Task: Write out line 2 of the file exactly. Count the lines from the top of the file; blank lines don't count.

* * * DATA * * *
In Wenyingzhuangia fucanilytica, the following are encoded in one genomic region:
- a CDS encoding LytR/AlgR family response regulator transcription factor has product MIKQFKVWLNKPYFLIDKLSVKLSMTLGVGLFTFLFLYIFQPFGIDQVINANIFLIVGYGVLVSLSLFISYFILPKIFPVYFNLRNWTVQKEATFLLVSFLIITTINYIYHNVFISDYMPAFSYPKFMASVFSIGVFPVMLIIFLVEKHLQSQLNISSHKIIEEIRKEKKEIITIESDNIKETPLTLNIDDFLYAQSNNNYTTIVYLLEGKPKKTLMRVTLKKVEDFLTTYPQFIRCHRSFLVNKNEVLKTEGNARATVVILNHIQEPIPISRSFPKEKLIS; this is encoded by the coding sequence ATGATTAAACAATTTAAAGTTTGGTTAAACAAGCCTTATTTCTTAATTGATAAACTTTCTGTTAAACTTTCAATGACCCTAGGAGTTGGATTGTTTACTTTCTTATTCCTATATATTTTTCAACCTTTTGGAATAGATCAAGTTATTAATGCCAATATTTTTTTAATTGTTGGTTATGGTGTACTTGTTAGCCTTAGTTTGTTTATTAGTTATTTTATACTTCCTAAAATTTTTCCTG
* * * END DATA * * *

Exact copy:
- a CDS encoding LytR/AlgR family response regulator transcription factor has product MIKQFKVWLNKPYFLIDKLSVKLSMTLGVGLFTFLFLYIFQPFGIDQVINANIFLIVGYGVLVSLSLFISYFILPKIFPVYFNLRNWTVQKEATFLLVSFLIITTINYIYHNVFISDYMPAFSYPKFMASVFSIGVFPVMLIIFLVEKHLQSQLNISSHKIIEEIRKEKKEIITIESDNIKETPLTLNIDDFLYAQSNNNYTTIVYLLEGKPKKTLMRVTLKKVEDFLTTYPQFIRCHRSFLVNKNEVLKTEGNARATVVILNHIQEPIPISRSFPKEKLIS; this is encoded by the coding sequence ATGATTAAACAATTTAAAGTTTGGTTAAACAAGCCTTATTTCTTAATTGATAAACTTTCTGTTAAACTTTCAATGACCCTAGGAGTTGGATTGTTTACTTTCTTATTCCTATATATTTTTCAACCTTTTGGAATAGATCAAGTTATTAATGCCAATATTTTTTTAATTGTTGGTTATGGTGTACTTGTTAGCCTTAGTTTGTTTATTAGTTATTTTATACTTCCTAAAATTTTTCCTG